Eastern philosophers teach us to stay balanced by following the Middle Way with perseverance and discipline. Such balance allows a firm to take appropriate strategic responses in challenging situations.

The concept of ki translates most simply as energy, or spirit. Ki Aikido is based in principles and ideas deriving from both the martial art of aikido and the Japanese system of yoga taught by Nakamura.

Kōichi Tōhei distilled his method into a set of six simple yet profound rules, which he termed “Principles of Mind and Body Unification.” Together, these principles constitute both a practical psychology of being in the world and a concise model for the realization of universal mind.

Centering: Keep One Point

There are several ways to think about your one point. First, in a standing position, your one point is roughly equivalent to your physical center of gravity; however, it is foremost a point of mental concentration. As Tōhei discovered, focusing on the one point is the best way to calm the mind and relax the body.

In business, the one point could be the equivalent to your organization’s basic purpose. For example, Cal Turner Jr., CEO of Dollar General (DG), would proclaim DG’s mission as “to provide uncommon value to limited-income buyers of basic consumables” whenever he visited any of the 5,000 stores. Any new hire, any merchandise purchase, and any new store location had to stand up to the company’s basic values. Holding this one point allowed DG employees spread across rural America to behave according to its values with limited supervision or control systems.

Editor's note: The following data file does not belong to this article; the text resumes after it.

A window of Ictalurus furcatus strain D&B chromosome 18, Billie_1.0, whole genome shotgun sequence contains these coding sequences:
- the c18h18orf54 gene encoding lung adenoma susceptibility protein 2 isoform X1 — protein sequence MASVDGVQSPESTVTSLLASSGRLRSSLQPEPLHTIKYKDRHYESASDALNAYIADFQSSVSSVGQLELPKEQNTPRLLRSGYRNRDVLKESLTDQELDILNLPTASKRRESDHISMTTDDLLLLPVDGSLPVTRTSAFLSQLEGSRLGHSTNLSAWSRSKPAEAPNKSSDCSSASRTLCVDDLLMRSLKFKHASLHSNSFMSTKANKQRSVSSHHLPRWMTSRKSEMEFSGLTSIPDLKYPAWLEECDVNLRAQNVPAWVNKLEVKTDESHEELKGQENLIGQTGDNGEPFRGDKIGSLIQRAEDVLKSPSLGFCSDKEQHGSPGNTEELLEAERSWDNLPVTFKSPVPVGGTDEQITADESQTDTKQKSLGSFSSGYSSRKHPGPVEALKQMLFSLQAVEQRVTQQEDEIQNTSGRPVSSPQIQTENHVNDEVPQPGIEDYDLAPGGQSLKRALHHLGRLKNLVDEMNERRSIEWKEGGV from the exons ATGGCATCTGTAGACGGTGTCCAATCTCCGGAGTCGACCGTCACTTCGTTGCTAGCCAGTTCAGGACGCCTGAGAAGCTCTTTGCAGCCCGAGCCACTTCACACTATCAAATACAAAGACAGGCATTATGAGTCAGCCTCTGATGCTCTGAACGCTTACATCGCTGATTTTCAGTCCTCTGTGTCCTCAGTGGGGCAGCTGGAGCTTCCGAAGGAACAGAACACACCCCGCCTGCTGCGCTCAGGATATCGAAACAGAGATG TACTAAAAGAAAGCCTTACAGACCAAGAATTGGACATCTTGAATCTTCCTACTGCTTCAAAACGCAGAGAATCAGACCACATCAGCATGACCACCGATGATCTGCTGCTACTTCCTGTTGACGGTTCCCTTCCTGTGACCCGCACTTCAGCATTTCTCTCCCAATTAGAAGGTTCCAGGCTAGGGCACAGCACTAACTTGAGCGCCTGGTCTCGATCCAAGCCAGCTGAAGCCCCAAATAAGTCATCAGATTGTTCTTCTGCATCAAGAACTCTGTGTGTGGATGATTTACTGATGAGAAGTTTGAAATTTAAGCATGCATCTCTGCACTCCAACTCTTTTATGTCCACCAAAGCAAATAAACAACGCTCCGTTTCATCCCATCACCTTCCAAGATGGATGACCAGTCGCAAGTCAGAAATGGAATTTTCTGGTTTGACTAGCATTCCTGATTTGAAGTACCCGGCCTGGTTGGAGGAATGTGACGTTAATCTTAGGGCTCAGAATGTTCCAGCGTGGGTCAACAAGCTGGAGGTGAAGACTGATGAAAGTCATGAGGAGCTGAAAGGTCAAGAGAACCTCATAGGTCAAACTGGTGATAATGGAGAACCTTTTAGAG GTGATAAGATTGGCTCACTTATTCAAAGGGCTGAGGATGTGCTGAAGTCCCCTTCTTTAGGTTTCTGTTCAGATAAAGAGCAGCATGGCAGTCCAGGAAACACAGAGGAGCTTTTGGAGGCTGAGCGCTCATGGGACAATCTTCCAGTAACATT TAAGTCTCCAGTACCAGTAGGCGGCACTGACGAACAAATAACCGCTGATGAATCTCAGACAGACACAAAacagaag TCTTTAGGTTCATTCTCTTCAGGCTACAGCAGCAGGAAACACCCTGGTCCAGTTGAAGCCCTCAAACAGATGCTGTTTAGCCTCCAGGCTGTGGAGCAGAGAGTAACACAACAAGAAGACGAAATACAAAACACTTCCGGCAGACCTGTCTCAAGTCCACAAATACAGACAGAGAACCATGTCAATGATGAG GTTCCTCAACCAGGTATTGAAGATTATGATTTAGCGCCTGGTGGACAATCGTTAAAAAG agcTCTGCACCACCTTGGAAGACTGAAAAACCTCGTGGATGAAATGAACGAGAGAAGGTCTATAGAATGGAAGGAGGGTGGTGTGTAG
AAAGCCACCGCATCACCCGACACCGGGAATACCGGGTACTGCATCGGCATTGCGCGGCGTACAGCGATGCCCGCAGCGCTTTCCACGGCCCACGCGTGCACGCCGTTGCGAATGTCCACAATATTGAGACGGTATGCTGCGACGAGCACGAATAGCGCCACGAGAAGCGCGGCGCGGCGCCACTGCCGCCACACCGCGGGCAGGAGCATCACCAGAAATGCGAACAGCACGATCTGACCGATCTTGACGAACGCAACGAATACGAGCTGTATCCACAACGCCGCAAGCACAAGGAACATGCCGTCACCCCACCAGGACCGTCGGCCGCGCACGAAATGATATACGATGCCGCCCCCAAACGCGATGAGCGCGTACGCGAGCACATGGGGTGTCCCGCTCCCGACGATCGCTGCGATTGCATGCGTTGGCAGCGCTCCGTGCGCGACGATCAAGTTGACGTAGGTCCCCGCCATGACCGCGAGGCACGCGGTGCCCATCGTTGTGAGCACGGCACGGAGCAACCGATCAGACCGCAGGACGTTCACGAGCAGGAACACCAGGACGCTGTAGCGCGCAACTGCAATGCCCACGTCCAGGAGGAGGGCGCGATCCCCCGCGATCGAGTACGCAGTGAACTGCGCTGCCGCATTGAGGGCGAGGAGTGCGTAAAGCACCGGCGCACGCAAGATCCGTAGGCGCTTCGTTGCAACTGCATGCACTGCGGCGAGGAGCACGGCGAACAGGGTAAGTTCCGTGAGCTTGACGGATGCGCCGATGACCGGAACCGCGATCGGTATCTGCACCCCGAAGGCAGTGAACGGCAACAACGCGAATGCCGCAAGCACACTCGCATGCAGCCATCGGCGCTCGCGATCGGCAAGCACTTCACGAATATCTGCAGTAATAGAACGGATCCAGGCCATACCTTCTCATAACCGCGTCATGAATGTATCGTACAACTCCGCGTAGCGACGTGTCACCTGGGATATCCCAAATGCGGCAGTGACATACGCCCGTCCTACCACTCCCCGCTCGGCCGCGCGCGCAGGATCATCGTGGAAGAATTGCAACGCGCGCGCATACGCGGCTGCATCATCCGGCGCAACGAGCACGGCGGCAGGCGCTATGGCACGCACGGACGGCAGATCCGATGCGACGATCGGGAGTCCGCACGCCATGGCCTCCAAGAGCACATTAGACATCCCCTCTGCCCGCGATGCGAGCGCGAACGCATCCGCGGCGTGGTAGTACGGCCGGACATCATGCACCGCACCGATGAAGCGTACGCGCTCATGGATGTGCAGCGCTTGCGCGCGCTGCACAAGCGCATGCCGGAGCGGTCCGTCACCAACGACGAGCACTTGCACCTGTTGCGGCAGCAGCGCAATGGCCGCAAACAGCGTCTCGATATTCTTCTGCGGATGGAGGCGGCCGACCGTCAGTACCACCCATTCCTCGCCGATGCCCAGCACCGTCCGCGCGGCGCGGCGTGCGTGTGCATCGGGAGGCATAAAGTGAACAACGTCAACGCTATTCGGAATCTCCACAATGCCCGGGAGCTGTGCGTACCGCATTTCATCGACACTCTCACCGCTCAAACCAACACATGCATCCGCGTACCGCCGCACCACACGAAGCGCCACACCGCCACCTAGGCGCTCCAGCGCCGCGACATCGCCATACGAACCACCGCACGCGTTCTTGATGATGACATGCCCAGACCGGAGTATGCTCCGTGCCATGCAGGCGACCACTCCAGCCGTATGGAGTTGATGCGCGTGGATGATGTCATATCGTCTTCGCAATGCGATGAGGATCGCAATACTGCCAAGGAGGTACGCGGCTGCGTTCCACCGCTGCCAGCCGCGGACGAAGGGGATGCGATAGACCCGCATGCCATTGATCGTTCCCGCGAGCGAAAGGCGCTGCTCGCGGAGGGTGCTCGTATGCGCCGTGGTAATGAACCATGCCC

Relaxation: Relax Completely

We all carry around a certain degree of tightness and tension in our bodies. This tension can be a chronic consequence of our lifestyles or a situational response to circumstances. Whatever the origin, tension is always detrimental to our short-term ability to act and to our long-term health and well-being.

There are two main forms of relaxation, which can be termed nonactive and active. Nonactive relaxation is equivalent to going limp and serves no other functional purpose. Active relaxation, on the other hand, is always beneficial.

Active relaxation entails letting go of all the tightness and tension in the body, but not the active energy coursing through us. The experience of active relaxation is one of calm readiness. To relax completely, therefore, is to rid mind and body of all tension and create a state with the potential for experiencing and responding to any circumstance.

A way to think about corporate “relaxation” is to consider firms that are constantly reaffirming their values and rewarding those who live by them. In this case, relaxation does not imply laziness, lack of urgency or slowing the pace necessary to compete. Rather, it means eliminating the distractions to smooth operations and the stressors that inhibit flow and creativity. It even means eliminating anger, which is the recipe for both employee and customer turnover.